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I have no clue whatsoever about Chemistry on a academic point of view.

We wish to transport some goods. Let's say we vacuum some of those goods, by doing like so:

We place those goods on a box, we close the box, and then we vacuum seal the box (not the goods).

Can we consider the goods to be vacuum protected?

Does that mean, that no hight heat will affect those goods?

Thank you in advance, and sorry for not using specific chemical terminology.

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    $\begingroup$ Please attach simple schematics of your idea and add few more details on goods, heat and how would you vacuum seal. $\endgroup$ – ssavec Jan 21 '15 at 10:23
  • $\begingroup$ Welcome to chemistry.se! If you have questions about how to beautify your posts, have a look at the help center. Do you want to know more about this site, please take the tour. $\endgroup$ – Martin - マーチン Jan 21 '15 at 10:43
  • $\begingroup$ I have no clue on what schematics does you expect sorry. The thing is, we wish to ship something, for example, fresh herbs. Those herbs should not be exposed to high temperatures during the shipping process. By high I don't mean 300ºC or something. I presume it will never be hooter then 50ºC. What I'm trying to understand is: If we place the fresh herbs on a box, let's say, a regular plastic box, we close the box, and then we vacuum seal the box with some material, using a vacuum sealer bag, will the contents inside that box, be considered sealed? $\endgroup$ – Marcio Jan 21 '15 at 10:54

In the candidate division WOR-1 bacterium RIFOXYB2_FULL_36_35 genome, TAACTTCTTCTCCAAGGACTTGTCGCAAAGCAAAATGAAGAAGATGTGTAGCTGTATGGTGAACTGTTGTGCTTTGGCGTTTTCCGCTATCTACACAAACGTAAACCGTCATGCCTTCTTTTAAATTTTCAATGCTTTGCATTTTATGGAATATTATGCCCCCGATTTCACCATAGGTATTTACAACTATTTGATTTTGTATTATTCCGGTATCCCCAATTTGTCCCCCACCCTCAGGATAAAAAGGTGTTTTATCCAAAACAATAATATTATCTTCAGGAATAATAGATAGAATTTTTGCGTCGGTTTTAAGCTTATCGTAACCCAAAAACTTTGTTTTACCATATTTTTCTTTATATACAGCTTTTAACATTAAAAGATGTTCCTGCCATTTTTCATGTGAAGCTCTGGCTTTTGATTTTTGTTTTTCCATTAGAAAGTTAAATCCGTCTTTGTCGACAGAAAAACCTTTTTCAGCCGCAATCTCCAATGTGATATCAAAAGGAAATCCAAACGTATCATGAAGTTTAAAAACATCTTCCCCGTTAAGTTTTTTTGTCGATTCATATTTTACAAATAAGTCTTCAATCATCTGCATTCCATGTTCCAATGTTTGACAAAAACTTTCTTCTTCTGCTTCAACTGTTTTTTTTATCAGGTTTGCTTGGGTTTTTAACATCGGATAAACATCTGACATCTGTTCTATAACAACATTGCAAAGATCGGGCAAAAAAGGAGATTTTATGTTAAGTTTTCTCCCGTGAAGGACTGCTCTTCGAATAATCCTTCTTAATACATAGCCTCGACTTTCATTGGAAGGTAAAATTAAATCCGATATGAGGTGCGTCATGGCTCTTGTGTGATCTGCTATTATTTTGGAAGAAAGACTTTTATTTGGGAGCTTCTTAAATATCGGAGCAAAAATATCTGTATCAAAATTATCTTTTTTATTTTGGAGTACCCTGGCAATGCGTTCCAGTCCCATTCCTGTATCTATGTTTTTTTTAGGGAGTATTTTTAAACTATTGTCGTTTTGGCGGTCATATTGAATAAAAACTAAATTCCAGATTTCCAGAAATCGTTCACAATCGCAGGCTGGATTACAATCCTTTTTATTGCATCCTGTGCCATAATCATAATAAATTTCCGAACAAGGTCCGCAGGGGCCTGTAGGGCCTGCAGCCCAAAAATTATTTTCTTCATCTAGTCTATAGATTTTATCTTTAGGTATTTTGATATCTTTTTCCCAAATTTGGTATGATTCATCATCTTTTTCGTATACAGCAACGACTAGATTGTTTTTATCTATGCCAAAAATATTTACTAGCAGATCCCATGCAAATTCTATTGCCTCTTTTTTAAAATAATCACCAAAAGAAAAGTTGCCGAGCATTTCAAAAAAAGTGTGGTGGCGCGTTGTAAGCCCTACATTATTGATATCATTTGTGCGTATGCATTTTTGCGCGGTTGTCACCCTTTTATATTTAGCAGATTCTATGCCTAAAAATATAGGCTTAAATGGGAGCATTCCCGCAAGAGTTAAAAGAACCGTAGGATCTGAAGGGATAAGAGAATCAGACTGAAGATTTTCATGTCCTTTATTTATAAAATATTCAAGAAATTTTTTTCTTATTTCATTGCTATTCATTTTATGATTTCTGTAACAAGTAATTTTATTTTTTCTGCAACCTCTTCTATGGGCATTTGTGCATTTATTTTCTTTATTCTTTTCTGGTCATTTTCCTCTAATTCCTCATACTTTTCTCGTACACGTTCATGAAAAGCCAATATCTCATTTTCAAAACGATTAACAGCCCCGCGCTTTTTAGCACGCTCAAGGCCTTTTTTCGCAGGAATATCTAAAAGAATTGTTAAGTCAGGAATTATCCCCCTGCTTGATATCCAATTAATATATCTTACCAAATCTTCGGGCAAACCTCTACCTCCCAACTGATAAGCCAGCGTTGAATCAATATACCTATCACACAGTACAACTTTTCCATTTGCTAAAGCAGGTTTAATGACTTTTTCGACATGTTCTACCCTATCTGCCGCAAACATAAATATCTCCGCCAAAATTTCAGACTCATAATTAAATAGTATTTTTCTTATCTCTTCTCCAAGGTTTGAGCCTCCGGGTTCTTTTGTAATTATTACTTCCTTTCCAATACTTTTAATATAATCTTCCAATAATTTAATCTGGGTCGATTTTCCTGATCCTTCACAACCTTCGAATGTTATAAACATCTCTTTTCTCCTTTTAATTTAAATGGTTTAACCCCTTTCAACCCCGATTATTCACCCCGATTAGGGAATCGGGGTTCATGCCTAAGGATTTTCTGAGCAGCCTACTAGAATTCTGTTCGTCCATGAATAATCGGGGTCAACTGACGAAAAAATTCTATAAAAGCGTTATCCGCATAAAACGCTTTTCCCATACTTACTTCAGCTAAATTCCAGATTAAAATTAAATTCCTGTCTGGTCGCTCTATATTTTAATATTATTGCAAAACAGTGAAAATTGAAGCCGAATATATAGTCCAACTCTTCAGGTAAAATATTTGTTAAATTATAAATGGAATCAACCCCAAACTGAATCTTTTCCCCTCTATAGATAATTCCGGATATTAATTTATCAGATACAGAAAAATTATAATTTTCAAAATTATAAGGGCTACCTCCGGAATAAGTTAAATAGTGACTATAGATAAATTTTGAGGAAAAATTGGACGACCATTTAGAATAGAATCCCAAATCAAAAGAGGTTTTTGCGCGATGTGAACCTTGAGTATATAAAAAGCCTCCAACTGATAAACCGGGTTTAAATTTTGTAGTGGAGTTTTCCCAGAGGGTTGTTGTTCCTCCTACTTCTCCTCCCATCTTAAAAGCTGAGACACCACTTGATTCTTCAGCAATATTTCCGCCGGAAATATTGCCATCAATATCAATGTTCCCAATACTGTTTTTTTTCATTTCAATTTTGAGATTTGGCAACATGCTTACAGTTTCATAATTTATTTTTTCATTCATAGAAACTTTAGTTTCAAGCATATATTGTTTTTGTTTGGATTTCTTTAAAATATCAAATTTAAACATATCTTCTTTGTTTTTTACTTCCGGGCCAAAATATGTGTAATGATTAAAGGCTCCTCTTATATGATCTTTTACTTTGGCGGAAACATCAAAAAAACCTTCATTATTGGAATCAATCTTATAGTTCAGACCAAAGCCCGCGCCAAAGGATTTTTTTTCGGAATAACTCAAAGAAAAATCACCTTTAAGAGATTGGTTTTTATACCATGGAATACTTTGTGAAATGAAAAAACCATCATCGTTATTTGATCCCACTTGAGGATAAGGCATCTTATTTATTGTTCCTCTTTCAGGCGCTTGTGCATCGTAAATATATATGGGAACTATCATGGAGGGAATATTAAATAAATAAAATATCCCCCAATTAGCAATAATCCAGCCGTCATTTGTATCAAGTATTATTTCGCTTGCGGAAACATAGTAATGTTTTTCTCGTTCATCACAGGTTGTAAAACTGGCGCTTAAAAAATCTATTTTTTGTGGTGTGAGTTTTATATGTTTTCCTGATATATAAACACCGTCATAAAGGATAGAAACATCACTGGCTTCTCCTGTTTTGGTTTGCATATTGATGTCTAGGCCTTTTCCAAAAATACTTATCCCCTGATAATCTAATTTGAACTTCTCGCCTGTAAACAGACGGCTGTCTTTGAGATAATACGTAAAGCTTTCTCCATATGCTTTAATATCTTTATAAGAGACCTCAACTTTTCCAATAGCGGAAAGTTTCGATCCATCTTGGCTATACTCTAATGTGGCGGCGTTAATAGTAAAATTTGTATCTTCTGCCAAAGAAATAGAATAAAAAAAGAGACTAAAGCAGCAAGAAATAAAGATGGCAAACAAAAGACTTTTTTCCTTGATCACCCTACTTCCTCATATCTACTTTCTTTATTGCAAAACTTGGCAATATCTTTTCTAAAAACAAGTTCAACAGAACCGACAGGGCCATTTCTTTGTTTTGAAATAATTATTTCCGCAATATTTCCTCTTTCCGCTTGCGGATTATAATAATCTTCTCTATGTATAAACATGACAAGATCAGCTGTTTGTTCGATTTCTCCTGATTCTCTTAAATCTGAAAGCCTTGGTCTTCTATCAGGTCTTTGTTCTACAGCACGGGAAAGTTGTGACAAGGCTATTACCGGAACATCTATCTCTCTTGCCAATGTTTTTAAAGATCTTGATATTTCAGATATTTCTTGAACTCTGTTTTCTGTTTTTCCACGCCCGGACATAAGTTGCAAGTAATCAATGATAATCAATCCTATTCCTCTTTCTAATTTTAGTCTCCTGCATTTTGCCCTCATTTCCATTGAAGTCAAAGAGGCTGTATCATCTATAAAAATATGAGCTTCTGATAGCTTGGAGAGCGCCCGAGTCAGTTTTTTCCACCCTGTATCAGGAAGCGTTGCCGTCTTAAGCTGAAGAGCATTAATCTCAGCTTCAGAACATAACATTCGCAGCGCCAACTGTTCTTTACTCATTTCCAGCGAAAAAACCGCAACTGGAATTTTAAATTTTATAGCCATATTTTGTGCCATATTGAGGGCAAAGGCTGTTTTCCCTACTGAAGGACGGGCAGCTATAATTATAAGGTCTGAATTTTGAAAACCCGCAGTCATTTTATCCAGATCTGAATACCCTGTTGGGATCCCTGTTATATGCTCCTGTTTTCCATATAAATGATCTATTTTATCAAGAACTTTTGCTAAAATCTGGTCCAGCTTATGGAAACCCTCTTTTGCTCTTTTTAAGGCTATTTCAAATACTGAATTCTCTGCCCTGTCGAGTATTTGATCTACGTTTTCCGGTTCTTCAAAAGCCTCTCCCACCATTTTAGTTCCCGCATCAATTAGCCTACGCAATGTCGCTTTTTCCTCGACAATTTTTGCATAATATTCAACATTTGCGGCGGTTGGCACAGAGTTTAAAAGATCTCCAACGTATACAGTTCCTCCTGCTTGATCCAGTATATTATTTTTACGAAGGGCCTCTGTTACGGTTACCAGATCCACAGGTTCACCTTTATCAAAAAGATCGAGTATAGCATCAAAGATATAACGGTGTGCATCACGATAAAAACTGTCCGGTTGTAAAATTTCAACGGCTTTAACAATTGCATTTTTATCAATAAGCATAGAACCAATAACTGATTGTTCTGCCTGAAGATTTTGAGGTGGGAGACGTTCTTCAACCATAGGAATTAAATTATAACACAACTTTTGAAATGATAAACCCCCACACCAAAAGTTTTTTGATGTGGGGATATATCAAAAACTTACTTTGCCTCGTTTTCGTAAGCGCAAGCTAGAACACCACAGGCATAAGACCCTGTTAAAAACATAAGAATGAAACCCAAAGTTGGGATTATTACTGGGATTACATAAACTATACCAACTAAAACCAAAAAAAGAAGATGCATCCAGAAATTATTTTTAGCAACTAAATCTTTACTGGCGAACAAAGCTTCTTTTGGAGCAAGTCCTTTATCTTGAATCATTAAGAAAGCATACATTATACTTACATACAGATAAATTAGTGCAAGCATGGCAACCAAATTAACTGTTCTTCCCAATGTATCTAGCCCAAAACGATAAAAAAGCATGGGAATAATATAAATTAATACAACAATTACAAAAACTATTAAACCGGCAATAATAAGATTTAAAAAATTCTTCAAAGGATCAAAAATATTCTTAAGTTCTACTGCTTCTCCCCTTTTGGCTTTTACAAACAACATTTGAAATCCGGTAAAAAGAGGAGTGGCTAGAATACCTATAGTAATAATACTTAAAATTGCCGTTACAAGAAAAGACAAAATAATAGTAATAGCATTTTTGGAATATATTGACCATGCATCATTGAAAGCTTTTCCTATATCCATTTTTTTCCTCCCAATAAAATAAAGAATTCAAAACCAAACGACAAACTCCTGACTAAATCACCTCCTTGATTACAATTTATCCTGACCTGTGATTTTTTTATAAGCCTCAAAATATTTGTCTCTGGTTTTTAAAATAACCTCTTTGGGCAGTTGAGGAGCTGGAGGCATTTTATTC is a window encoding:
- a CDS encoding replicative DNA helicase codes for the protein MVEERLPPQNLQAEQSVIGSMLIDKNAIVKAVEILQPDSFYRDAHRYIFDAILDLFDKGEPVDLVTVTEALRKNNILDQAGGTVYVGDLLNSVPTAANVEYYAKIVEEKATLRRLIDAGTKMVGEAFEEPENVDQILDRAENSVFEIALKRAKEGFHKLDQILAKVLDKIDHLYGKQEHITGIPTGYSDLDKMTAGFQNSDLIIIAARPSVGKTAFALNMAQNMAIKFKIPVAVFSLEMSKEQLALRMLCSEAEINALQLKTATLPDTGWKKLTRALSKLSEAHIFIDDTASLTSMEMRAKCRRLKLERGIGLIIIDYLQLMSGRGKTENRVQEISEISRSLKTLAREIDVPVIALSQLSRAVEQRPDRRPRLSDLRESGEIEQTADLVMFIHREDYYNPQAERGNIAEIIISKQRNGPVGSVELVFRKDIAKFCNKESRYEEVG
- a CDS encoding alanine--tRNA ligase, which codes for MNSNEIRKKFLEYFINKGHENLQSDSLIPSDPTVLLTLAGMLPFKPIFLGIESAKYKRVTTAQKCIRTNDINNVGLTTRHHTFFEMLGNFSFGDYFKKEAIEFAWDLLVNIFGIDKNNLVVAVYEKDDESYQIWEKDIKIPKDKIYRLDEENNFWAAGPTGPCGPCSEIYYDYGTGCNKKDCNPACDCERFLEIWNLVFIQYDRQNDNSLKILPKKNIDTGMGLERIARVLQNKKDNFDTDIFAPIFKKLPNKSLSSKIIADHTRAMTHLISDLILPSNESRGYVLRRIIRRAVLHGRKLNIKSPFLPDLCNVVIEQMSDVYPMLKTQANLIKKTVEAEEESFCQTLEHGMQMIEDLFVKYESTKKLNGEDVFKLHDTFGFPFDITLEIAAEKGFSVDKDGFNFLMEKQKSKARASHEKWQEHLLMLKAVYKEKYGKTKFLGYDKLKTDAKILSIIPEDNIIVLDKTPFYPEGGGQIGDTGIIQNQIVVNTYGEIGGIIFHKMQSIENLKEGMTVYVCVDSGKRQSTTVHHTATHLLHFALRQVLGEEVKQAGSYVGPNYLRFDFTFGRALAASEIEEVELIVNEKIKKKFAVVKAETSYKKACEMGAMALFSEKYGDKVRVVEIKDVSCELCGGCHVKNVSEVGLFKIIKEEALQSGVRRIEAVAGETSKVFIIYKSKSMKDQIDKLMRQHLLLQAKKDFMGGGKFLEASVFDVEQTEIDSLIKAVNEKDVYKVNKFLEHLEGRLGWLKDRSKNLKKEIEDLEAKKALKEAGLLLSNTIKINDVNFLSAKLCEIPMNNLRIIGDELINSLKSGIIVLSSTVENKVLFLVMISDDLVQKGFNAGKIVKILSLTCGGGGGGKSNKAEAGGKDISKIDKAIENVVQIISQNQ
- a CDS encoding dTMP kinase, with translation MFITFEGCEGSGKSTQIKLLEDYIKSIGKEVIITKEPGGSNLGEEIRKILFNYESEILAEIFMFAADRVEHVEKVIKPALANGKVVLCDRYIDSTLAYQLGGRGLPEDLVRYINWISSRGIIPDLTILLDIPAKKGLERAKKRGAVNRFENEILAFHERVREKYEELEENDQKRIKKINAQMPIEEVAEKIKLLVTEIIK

• $\begingroup$ Klaus's answer exactly shows my point. Is the box itself airtight? The herbs are freely lying on the bottom of the box? Would the herbs profit from being kept in vacuum, compared to air? (U would guess they will). Or is the thermal insulation the main point? Than see e.g. spacaky.cz/thermopack_eng.htm $\endgroup$ – ssavec Jan 21 '15 at 12:12
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Let's imagine that your transport box has a decently closing lid. It you place the herbs in the box, close the lid , stuff the box into a vacuum sealer bag, remove the air from the bag until it is shrunk around the box and finally seal it, you may consider it sealed.

This means:

  1. According to "household standards", it is air-tight to the outside. No air from the environment will enter the bag, unless it is damaged.

  2. There is however still air in the box. Whatever degradation, loss of flavour, etc. may happen to the herbs during transport still can, since there is oxygen.

However, if you vaccum-seal the box, or replace the air in the box with nitrogen, you will minimize (or fully prevent) degradation of the herbs.

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I know this is an old post but I hope I can still help. It would be a very bad idea to vacuum pack fresh herbs for shipping. From a chemical stand point, the living herb are respiring and so releasing CO2. Cold shipment will be needed to lower the rate of respiration, check the Q10 for the herbs you are shipping, or a not air-tight container. Look at the packaging in a grocery store, they are not air-tight. From a microbiological view, you want to place fresh herbs (may have some soil still on them), that most likely have not been irradiated (best way to kill microbes on food), into an anaerobic environment. Research Clostridium botulinum and you will see why this is a bad idea.

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After vacuum cleaning of goods which you are mentioning.. there is still a chance of entry of gases during the packing time. If you are good enough to manage the goods vacuum protected until packing then your goods will be vacuum protected if you vacuum seal the box perfectly..

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